And if there is an election, its outcome is far from certain, even if the Conservatives and Brexit Party look strong now. The Conservative party almost always has the majority of the media behind it and far greater funds than the other parties. Yet they don’t always win. There have been Labour governments in the past. Theresa May was widely seen to be heading for a clear majority in the 2017 election yet she failed.

Many moving parts

The whole Brexit process is surely too chaotic, complex and unprecedented to attach any certainty to the outcome. Unexpected things happen in politics. If a week is a long time in politics, two months is an eternity.

As Professor Chris Grey recently said (2ndAugust) in his insightful Brexit blog:

The endless speculation about what will happen next is understandable, but pretty much pointless. There’s really no way of assigning meaningful probabilities to a situation with so many moving parts and doing so is an attempt to impose rationality on what is no longer, if it ever was, a rational process.

Equally, it is impossible to decode what Johnson is really intending to do, what his strategy is, whether he is bluffing, or preparing a U-turn, or planning a pre-Brexit election. He may well not know himself.

In the last three years since the referendum, many things have been predicted with great confidence by respected commentators yet haven’t happened, for example:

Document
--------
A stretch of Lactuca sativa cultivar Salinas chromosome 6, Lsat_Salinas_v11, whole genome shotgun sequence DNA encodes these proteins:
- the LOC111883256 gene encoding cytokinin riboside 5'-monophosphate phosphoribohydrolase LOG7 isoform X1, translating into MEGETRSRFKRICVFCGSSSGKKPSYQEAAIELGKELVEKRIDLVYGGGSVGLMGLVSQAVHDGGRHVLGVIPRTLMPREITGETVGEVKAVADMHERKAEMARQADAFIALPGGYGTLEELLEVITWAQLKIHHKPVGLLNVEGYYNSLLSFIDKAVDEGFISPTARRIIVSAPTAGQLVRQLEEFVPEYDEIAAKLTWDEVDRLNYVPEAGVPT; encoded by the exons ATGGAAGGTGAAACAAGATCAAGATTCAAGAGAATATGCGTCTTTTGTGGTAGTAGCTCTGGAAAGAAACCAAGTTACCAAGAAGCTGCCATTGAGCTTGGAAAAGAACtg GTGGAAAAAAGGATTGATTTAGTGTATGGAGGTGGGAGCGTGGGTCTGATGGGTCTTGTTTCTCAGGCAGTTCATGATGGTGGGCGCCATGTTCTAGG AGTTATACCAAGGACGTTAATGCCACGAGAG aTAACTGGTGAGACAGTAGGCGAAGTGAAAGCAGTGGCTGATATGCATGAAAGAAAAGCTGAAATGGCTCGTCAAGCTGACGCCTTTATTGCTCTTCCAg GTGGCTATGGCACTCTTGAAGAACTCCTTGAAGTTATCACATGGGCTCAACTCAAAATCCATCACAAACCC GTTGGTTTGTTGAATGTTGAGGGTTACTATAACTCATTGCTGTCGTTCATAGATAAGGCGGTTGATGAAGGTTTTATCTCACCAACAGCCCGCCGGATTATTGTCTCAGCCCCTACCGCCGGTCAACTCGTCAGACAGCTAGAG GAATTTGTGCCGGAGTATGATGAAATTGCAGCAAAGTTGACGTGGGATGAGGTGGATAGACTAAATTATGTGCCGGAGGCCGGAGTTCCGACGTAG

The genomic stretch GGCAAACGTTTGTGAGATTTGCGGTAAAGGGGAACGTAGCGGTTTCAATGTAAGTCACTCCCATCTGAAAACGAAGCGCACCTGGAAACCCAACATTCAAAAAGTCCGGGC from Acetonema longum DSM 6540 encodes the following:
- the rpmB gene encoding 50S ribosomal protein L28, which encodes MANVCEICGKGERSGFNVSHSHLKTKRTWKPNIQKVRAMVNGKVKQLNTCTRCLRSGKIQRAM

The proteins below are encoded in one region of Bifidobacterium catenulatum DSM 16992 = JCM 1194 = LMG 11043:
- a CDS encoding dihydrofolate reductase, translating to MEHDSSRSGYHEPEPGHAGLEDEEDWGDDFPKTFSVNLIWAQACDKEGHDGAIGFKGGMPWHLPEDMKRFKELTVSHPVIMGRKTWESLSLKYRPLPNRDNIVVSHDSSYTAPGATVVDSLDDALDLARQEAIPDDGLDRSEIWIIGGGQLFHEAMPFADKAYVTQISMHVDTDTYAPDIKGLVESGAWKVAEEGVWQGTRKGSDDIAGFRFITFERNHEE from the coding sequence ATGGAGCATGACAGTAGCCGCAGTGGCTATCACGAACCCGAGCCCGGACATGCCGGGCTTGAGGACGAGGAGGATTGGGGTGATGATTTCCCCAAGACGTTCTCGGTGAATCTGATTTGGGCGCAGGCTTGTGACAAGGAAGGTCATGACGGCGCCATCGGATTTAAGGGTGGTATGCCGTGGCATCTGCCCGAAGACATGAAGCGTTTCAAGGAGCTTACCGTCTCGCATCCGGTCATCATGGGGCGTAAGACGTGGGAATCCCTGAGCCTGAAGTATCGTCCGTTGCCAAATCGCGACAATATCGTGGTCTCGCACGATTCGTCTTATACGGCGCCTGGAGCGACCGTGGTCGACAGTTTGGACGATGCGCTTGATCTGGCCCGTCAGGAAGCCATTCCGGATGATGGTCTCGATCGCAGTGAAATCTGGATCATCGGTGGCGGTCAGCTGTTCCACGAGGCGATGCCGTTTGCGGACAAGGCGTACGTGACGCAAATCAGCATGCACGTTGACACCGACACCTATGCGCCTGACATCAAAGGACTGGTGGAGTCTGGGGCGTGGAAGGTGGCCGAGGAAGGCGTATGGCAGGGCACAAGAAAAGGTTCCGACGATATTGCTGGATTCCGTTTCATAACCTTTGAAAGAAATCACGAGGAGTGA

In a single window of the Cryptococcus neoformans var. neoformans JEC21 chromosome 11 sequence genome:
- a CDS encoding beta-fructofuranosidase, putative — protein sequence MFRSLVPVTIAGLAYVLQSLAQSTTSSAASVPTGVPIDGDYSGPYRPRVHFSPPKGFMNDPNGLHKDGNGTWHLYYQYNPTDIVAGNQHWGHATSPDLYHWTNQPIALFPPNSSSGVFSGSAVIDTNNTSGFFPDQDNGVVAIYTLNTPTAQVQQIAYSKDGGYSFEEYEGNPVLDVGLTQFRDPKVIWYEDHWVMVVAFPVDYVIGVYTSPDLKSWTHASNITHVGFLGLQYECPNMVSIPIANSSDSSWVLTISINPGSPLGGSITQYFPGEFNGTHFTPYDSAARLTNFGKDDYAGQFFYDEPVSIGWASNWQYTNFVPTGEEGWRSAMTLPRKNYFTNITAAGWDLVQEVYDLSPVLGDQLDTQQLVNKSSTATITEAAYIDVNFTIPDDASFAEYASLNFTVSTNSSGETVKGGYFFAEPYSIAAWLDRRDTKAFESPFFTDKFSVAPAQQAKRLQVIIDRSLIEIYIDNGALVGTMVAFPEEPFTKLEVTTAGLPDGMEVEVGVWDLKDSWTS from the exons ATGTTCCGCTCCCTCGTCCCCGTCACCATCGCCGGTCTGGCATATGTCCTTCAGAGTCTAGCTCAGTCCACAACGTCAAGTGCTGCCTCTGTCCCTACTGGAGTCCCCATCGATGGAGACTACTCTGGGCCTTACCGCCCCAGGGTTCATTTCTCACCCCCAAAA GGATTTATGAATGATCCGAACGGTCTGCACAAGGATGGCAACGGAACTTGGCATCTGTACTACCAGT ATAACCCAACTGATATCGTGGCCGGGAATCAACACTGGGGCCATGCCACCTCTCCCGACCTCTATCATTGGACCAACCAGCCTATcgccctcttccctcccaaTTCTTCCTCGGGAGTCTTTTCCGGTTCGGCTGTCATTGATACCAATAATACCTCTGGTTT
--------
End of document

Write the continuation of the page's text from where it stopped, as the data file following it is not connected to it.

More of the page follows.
– In the 2017 election campaign most thought that Theresa May would increase her majority.
– In the run up to the deadline of 29thMarch this year many thought that Brexit would go ahead at least by May or June with or without a deal. Politicians and the country couldn’t countenance participating in the EU Parliament elections.
– After Johnson resigned as foreign secretary in June 2018 many saw him as a spent force.
– Earlier this year, many ‘realists’ (including myself at times) thought that some version of Theresa May’s deal would eventually get through Parliament.

Some of us like to speculate on what might happen – it’s natural and can be fun. But we should be cautious about firm predictions. Politics, like life, is too uncertain. We should treat the predictions as warnings, not as near certainties. Let’s not get locked into defeatist mindsets.

Ian Bartle